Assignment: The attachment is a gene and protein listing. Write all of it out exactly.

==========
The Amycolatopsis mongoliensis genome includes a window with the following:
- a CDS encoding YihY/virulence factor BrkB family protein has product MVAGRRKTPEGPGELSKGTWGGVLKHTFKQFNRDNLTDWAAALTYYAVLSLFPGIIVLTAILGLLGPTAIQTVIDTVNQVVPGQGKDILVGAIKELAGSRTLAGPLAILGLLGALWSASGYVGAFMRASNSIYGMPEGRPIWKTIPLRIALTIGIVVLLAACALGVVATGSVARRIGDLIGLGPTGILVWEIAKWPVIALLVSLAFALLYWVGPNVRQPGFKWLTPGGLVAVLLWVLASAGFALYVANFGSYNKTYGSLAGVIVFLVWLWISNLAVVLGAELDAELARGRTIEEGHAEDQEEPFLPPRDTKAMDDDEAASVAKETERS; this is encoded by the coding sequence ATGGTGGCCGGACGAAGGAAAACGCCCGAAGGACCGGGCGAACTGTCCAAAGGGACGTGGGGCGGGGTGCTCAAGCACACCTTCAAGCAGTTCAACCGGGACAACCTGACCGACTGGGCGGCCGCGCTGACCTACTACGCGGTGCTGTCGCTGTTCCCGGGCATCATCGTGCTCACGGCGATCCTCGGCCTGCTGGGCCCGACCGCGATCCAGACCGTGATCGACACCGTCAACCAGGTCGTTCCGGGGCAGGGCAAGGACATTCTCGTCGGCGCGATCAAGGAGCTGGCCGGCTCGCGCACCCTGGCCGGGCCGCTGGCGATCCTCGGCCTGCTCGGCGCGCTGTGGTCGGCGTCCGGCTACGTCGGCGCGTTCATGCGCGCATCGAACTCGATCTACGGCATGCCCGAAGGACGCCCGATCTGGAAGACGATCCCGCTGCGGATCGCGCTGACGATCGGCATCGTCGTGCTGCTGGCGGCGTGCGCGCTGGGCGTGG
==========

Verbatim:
The Amycolatopsis mongoliensis genome includes a window with the following:
- a CDS encoding YihY/virulence factor BrkB family protein has product MVAGRRKTPEGPGELSKGTWGGVLKHTFKQFNRDNLTDWAAALTYYAVLSLFPGIIVLTAILGLLGPTAIQTVIDTVNQVVPGQGKDILVGAIKELAGSRTLAGPLAILGLLGALWSASGYVGAFMRASNSIYGMPEGRPIWKTIPLRIALTIGIVVLLAACALGVVATGSVARRIGDLIGLGPTGILVWEIAKWPVIALLVSLAFALLYWVGPNVRQPGFKWLTPGGLVAVLLWVLASAGFALYVANFGSYNKTYGSLAGVIVFLVWLWISNLAVVLGAELDAELARGRTIEEGHAEDQEEPFLPPRDTKAMDDDEAASVAKETERS; this is encoded by the coding sequence ATGGTGGCCGGACGAAGGAAAACGCCCGAAGGACCGGGCGAACTGTCCAAAGGGACGTGGGGCGGGGTGCTCAAGCACACCTTCAAGCAGTTCAACCGGGACAACCTGACCGACTGGGCGGCCGCGCTGACCTACTACGCGGTGCTGTCGCTGTTCCCGGGCATCATCGTGCTCACGGCGATCCTCGGCCTGCTGGGCCCGACCGCGATCCAGACCGTGATCGACACCGTCAACCAGGTCGTTCCGGGGCAGGGCAAGGACATTCTCGTCGGCGCGATCAAGGAGCTGGCCGGCTCGCGCACCCTGGCCGGGCCGCTGGCGATCCTCGGCCTGCTCGGCGCGCTGTGGTCGGCGTCCGGCTACGTCGGCGCGTTCATGCGCGCATCGAACTCGATCTACGGCATGCCCGAAGGACGCCCGATCTGGAAGACGATCCCGCTGCGGATCGCGCTGACGATCGGCATCGTCGTGCTGCTGGCGGCGTGCGCGCTGGGCGTGG